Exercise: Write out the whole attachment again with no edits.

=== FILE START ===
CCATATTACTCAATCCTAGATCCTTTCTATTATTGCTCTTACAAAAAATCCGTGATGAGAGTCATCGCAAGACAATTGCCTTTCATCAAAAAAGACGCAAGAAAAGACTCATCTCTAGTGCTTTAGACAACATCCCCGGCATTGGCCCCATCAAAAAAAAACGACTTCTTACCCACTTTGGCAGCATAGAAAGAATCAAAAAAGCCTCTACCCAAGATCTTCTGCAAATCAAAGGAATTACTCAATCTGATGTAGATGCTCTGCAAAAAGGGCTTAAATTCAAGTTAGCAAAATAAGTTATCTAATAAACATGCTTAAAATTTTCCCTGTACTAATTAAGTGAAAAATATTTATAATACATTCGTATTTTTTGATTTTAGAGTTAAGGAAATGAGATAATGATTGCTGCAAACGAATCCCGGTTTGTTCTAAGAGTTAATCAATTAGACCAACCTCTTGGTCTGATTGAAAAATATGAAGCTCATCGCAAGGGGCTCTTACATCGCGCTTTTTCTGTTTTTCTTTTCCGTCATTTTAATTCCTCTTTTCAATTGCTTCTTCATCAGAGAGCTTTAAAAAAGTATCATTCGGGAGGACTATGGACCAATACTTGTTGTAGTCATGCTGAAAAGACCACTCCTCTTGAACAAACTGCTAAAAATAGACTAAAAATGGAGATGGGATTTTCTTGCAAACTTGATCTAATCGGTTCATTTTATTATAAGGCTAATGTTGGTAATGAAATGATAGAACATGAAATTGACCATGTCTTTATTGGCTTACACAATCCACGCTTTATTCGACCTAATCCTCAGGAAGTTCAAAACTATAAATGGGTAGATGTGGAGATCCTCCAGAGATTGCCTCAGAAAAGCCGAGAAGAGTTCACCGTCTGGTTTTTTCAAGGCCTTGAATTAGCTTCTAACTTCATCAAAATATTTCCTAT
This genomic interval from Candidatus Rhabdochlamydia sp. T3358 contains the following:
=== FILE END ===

CCATATTACTCAATCCTAGATCCTTTCTATTATTGCTCTTACAAAAAATCCGTGATGAGAGTCATCGCAAGACAATTGCCTTTCATCAAAAAAGACGCAAGAAAAGACTCATCTCTAGTGCTTTAGACAACATCCCCGGCATTGGCCCCATCAAAAAAAAACGACTTCTTACCCACTTTGGCAGCATAGAAAGAATCAAAAAAGCCTCTACCCAAGATCTTCTGCAAATCAAAGGAATTACTCAATCTGATGTAGATGCTCTGCAAAAAGGGCTTAAATTCAAGTTAGCAAAATAAGTTATCTAATAAACATGCTTAAAATTTTCCCTGTACTAATTAAGTGAAAAATATTTATAATACATTCGTATTTTTTGATTTTAGAGTTAAGGAAATGAGATAATGATTGCTGCAAACGAATCCCGGTTTGTTCTAAGAGTTAATCAATTAGACCAACCTCTTGGTCTGATTGAAAAATATGAAGCTCATCGCAAGGGGCTCTTACATCGCGCTTTTTCTGTTTTTCTTTTCCGTCATTTTAATTCCTCTTTTCAATTGCTTCTTCATCAGAGAGCTTTAAAAAAGTATCATTCGGGAGGACTATGGACCAATACTTGTTGTAGTCATGCTGAAAAGACCACTCCTCTTGAACAAACTGCTAAAAATAGACTAAAAATGGAGATGGGATTTTCTTGCAAACTTGATCTAATCGGTTCATTTTATTATAAGGCTAATGTTGGTAATGAAATGATAGAACATGAAATTGACCATGTCTTTATTGGCTTACACAATCCACGCTTTATTCGACCTAATCCTCAGGAAGTTCAAAACTATAAATGGGTAGATGTGGAGATCCTCCAGAGATTGCCTCAGAAAAGCCGAGAAGAGTTCACCGTCTGGTTTTTTCAAGGCCTTGAATTAGCTTCTAACTTCATCAAAATATTTCCTAT
This genomic interval from Candidatus Rhabdochlamydia sp. T3358 contains the following: